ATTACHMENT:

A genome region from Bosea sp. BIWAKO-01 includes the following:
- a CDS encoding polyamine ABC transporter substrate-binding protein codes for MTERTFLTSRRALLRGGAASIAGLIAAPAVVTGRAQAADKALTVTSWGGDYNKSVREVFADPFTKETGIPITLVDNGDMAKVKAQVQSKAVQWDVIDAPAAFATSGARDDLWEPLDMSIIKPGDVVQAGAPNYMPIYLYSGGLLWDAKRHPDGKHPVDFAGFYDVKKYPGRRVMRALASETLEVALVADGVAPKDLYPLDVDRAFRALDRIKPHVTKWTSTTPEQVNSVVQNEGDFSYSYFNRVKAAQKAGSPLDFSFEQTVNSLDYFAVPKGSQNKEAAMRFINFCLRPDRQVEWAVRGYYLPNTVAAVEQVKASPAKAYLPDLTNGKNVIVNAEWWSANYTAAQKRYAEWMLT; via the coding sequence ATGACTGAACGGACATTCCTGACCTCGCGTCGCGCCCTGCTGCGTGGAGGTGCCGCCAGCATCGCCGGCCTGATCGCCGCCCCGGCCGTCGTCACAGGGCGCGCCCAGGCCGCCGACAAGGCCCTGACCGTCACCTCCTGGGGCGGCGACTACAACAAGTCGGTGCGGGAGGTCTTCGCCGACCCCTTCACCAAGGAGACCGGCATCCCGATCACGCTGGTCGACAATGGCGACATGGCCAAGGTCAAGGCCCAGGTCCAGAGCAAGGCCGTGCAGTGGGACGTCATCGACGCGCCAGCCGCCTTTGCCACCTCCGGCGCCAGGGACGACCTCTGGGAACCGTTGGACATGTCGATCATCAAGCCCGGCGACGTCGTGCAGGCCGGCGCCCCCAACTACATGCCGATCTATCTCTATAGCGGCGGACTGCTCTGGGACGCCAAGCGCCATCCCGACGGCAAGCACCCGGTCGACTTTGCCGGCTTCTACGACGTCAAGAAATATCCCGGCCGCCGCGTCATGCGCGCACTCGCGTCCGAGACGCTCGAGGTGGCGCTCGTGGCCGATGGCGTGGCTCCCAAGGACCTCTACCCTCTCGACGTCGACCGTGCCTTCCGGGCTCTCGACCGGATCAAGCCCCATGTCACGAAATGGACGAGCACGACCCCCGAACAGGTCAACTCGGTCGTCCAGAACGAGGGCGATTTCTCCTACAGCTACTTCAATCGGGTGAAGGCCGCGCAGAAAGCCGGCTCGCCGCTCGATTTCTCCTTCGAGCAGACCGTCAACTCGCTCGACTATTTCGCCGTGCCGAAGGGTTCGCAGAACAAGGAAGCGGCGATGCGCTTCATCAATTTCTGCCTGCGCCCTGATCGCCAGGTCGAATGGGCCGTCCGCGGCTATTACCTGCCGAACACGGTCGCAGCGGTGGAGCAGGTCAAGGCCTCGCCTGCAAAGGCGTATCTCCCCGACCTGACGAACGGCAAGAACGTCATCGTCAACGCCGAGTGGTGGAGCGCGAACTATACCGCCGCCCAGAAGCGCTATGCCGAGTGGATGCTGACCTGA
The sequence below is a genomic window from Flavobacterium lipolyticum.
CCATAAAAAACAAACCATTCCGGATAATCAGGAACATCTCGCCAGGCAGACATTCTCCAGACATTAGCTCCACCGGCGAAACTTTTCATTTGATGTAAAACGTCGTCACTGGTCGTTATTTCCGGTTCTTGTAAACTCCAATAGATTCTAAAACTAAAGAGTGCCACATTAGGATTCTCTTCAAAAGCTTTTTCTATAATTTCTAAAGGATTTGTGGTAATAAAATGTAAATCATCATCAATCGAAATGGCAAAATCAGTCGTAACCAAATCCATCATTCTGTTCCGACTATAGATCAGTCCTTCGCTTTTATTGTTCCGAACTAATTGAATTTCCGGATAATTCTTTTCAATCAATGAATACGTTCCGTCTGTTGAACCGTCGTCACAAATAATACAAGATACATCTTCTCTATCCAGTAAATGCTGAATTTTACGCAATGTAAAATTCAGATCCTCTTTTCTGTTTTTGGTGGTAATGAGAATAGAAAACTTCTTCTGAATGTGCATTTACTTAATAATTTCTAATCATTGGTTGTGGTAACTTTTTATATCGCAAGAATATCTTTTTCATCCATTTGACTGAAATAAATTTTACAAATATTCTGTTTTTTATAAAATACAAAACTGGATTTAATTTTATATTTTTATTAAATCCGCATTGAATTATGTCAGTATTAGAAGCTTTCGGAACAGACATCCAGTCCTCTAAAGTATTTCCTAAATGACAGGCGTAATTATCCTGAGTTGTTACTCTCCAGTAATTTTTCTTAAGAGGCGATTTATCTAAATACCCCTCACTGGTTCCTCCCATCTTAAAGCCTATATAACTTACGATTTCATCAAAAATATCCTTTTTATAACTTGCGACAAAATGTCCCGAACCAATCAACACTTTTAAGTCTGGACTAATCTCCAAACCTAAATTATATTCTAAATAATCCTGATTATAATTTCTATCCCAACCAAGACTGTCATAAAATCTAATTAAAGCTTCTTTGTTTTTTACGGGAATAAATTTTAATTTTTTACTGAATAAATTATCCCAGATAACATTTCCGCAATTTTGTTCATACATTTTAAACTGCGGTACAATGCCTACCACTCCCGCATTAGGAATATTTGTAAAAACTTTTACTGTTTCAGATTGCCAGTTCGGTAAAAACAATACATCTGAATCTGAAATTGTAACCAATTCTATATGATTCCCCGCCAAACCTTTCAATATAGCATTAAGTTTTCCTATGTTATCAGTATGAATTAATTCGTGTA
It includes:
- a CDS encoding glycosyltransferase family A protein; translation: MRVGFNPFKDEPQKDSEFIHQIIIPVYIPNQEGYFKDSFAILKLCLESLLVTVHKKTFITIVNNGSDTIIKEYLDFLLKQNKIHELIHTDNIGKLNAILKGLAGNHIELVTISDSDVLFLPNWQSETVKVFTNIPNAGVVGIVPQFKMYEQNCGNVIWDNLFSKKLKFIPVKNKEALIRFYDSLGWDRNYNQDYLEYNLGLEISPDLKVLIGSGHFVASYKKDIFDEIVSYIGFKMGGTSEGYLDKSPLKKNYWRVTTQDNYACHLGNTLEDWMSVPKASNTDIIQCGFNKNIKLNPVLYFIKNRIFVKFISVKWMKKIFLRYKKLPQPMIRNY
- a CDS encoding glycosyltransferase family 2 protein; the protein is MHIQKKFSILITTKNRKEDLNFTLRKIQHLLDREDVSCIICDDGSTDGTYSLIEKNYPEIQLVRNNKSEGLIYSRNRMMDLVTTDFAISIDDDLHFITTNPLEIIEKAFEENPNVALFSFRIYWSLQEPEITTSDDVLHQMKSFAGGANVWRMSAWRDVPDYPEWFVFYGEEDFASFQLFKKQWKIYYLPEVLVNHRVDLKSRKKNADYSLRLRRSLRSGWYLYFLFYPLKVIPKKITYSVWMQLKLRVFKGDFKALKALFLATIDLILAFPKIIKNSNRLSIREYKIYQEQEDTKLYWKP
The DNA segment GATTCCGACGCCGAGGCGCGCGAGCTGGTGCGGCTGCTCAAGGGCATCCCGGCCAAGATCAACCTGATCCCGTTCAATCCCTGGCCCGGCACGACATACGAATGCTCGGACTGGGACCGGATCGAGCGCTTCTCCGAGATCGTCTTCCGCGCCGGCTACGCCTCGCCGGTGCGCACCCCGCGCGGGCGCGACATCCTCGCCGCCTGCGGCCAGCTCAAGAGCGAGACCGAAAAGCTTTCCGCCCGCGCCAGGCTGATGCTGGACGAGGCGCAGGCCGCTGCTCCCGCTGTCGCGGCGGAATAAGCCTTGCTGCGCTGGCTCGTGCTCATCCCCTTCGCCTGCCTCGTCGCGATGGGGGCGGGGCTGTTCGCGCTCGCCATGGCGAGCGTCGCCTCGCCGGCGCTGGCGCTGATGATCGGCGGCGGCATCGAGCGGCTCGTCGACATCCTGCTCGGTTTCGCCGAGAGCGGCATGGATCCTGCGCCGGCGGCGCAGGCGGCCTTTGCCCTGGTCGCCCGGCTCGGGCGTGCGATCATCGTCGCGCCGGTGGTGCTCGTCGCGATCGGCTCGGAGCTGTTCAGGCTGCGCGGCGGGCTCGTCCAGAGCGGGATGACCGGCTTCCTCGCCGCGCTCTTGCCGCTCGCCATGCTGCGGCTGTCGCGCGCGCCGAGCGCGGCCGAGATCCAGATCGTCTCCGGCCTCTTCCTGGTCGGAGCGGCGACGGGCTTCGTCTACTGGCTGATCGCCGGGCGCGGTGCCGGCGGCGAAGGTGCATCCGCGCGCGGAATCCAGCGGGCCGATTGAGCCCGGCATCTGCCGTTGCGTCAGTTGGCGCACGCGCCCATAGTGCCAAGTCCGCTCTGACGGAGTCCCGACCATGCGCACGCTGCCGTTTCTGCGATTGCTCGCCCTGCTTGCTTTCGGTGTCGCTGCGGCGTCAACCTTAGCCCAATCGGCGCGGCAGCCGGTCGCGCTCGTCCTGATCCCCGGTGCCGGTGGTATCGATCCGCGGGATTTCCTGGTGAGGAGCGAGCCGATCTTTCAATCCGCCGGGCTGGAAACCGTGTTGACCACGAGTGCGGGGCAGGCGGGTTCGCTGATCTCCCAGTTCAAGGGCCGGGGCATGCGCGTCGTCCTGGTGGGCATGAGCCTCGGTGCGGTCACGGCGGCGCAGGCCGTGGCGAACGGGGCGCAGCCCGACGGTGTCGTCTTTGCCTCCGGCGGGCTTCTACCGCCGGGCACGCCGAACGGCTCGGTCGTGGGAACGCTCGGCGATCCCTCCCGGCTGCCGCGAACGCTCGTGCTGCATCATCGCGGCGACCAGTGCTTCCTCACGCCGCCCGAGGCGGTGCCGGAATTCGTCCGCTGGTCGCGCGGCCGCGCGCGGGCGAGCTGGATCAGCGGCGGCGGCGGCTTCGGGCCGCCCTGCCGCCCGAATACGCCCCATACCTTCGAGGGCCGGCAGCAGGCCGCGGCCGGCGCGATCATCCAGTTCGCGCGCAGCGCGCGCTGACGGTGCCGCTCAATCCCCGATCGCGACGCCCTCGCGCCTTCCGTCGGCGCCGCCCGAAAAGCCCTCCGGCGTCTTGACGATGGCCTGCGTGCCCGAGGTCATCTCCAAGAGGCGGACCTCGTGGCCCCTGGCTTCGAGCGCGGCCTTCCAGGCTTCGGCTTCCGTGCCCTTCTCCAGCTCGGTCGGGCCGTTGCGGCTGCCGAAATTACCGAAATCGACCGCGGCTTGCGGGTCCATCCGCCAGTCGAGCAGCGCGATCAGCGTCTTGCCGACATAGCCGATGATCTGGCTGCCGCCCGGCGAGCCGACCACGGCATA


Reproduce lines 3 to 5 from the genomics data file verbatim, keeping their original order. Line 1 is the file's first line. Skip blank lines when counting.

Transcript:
The sequence below is a genomic window from Flavobacterium lipolyticum.
CCATAAAAAACAAACCATTCCGGATAATCAGGAACATCTCGCCAGGCAGACATTCTCCAGACATTAGCTCCACCGGCGAAACTTTTCATTTGATGTAAAACGTCGTCACTGGTCGTTATTTCCGGTTCTTGTAAACTCCAATAGATTCTAAAACTAAAGAGTGCCACATTAGGATTCTCTTCAAAAGCTTTTTCTATAATTTCTAAAGGATTTGTGGTAATAAAATGTAAATCATCATCAATCGAAATGGCAAAATCAGTCGTAACCAAATCCATCATTCTGTTCCGACTATAGATCAGTCCTTCGCTTTTATTGTTCCGAACTAATTGAATTTCCGGATAATTCTTTTCAATCAATGAATACGTTCCGTCTGTTGAACCGTCGTCACAAATAATACAAGATACATCTTCTCTATCCAGTAAATGCTGAATTTTACGCAATGTAAAATTCAGATCCTCTTTTCTGTTTTTGGTGGTAATGAGAATAGAAAACTTCTTCTGAATGTGCATTTACTTAATAATTTCTAATCATTGGTTGTGGTAACTTTTTATATCGCAAGAATATCTTTTTCATCCATTTGACTGAAATAAATTTTACAAATATTCTGTTTTTTATAAAATACAAAACTGGATTTAATTTTATATTTTTATTAAATCCGCATTGAATTATGTCAGTATTAGAAGCTTTCGGAACAGACATCCAGTCCTCTAAAGTATTTCCTAAATGACAGGCGTAATTATCCTGAGTTGTTACTCTCCAGTAATTTTTCTTAAGAGGCGATTTATCTAAATACCCCTCACTGGTTCCTCCCATCTTAAAGCCTATATAACTTACGATTTCATCAAAAATATCCTTTTTATAACTTGCGACAAAATGTCCCGAACCAATCAACACTTTTAAGTCTGGACTAATCTCCAAACCTAAATTATATTCTAAATAATCCTGATTATAATTTCTATCCCAACCAAGACTGTCATAAAATCTAATTAAAGCTTCTTTGTTTTTTACGGGAATAAATTTTAATTTTTTACTGAATAAATTATCCCAGATAACATTTCCGCAATTTTGTTCATACATTTTAAACTGCGGTACAATGCCTACCACTCCCGCATTAGGAATATTTGTAAAAACTTTTACTGTTTCAGATTGCCAGTTCGGTAAAAACAATACATCTGAATCTGAAATTGTAACCAATTCTATATGATTCCCCGCCAAACCTTTCAATATAGCATTAAGTTTTCCTATGTTATCAGTATGAATTAATTCGTGTA
It includes: